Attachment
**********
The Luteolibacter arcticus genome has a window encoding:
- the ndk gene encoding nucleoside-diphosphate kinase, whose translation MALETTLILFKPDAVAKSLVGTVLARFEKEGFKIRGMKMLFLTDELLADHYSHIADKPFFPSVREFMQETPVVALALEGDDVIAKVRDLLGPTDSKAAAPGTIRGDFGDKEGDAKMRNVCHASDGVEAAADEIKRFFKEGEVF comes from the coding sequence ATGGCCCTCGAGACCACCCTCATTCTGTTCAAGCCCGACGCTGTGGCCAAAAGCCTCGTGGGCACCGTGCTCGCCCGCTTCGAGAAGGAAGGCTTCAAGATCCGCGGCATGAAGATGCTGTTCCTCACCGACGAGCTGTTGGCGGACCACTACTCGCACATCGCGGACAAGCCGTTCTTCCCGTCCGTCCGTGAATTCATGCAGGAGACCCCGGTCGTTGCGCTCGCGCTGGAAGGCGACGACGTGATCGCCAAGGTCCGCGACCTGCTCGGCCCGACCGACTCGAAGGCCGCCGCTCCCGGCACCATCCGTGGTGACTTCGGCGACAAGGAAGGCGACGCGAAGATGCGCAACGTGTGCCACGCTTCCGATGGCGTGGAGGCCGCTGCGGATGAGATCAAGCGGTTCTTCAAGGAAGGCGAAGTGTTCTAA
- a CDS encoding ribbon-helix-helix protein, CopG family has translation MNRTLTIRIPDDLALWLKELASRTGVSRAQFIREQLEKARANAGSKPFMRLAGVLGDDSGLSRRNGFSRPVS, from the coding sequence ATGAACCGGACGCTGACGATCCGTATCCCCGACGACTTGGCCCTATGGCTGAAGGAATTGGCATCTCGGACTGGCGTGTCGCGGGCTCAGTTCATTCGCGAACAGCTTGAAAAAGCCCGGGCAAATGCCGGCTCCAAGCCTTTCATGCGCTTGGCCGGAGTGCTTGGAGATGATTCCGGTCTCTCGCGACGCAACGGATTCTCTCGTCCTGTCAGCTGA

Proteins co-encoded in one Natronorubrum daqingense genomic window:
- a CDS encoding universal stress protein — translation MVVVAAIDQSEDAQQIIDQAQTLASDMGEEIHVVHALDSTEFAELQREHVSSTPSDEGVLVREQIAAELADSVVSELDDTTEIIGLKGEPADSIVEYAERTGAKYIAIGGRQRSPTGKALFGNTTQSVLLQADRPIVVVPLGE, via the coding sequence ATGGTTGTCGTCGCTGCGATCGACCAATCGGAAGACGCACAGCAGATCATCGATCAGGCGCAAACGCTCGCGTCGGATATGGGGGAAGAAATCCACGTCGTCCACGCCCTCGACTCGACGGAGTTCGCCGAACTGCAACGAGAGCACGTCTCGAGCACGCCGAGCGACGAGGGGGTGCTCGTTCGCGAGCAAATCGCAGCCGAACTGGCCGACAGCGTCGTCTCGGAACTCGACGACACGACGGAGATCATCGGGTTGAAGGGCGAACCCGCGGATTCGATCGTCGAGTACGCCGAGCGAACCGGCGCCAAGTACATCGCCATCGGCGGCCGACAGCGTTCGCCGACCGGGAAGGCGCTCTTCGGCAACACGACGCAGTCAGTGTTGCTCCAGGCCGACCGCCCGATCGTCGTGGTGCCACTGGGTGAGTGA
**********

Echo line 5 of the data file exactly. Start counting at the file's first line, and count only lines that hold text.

- a CDS encoding universal stress protein — translation MVVVAAIDQSEDAQQIIDQAQTLASDMGEEIHVVHALDSTEFAELQREHVSSTPSDEGVLVREQIAAELADSVVSELDDTTEIIGLKGEPADSIVEYAERTGAKYIAIGGRQRSPTGKALFGNTTQSVLLQADRPIVVVPLGE, via the coding sequence ATGGTTGTCGTCGCTGCGATCGACCAATCGGAAGACGCACAGCAGATCATCGATCAGGCGCAAACGCTCGCGTCGGATATGGGGGAAGAAATCCACGTCGTCCACGCCCTCGACTCGACGGAGTTCGCCGAACTGCAACGAGAGCACGTCTCGAGCACGCCGAGCGACGAGGGGGTGCTCGTTCGCGAGCAAATCGCAGCCGAACTGGCCGACAGCGTCGTCTCGGAACTCGACGACACGACGGAGATCATCGGGTTGAAGGGCGAACCCGCGGATTCGATCGTCGAGTACGCCGAGCGAACCGGCGCCAAGTACATCGCCATCGGCGGCCGACAGCGTTCGCCGACCGGGAAGGCGCTCTTCGGCAACACGACGCAGTCAGTGTTGCTCCAGGCCGACCGCCCGATCGTCGTGGTGCCACTGGGTGAGTGA